The first time N. David Gross called me into his office, it was to fire
I had been working as a graphic artist at the weekly In Jerusalem
supplement for only a few months in 1990, slightly less time than Gross had been
working as editor-in-chief of the paper. He may have not been in the position
long, but for me, it could have been a decade. The wiry figure with the bushy,
white beard, imposing scowl and ubiquitous sweater vest seemed to have his face
chiseled in stone as he beckoned for me.
“Budget cuts,” “No other
choice,” and “Don’t really know your work” were some of the phrases I picked up
from his muffled voice and clipped British accent as he appeared to be looking
for loose threads on the sweater vest. I wasn’t sure whether he was shy or
simply loathe to tell somebody he was losing his job.
When I embellished
the truth a little and suggested that I knew more than I really did about the
upcoming field of newspaper computerization and changes that were about to
implemented to The Jerusalem Post
’s editorial operation, he looked up for the
first time and engaged me with his eyes.
I not only saved my job, but
Gross ended up sending me, along with two other Post
staffers, to Boston for a
course in the new editorial and graphics system that we would then teach to the
staff back in Jerusalem.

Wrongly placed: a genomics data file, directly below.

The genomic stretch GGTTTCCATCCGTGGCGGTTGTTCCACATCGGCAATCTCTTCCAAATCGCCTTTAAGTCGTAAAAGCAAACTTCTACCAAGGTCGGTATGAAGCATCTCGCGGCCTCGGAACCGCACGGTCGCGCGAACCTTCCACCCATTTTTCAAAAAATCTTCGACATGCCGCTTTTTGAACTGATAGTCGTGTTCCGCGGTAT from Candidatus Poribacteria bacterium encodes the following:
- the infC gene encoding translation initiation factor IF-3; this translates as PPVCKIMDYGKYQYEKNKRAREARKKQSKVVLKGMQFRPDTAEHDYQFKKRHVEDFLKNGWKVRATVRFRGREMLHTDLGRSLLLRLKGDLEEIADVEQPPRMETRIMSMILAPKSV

I tend to think he acquiesced not because he was
gullible, but because he astutely recognized some vague potential in my youthful
facade that could serve the paper’s interests in the long run.
time Gross called me into his office was late one afternoon a year or so later,
long after my return from Boston and the successful integration of the new
system and our not-so-computer-savvy staff. By then, I had slowly begun to
understand most of what of he said. And as always, he avoided the chitchat and
got straight to the point.
“How many times did you listen to the news
today on the radio?” he asked.
I answered truthfully – twice, once at
home in the morning and then on the bus in the afternoon on the way into the
for my news layout evening shift.
“Good – tomorrow night, you’re
night editor,” he said curtly, motioning me to leave without further
I later found out that our regular night editor was away,
and the deputy night editor had been called to IDF reserve duty. So once again,
with either a belief that I could rise to the task, or a sense of desperation so
great that the first warm body would do, Gross put his trust in me.
was patient with my mistakes, fatherly in his advice, stingy in his praise,
good-humored in his criticism and always honest, dignified and committed to
getting the story right.
Within a year, he had moved on, entering a
retirement that had been delayed when he had been asked – and agreed – to take
on the position of editor-in-chief following the great Post
of 1989, in which around 20 senior staffers left the paper.
tenure was a daunting transition period, full of unrest, animosity and
uncertainty. And Gross did his best to close wounds, remold the staff and forge
a new semblance of normalcy to an always abnormally active news room. Probably
nobody could have done it better.
I was always grateful to him for giving
me the chance to prove myself as a journalist, and we stayed in touch
sporadically over the years – a phone call for Rosh Hashana; an email with one
of those always to-the-point criticisms of something he saw in the paper that he
continued to read daily; a thoughtful note of congratulations over a
Those notes will stop now, but the legacy of professionalism,
dedication and love of journalism that he imbued the Post
with will carry on.
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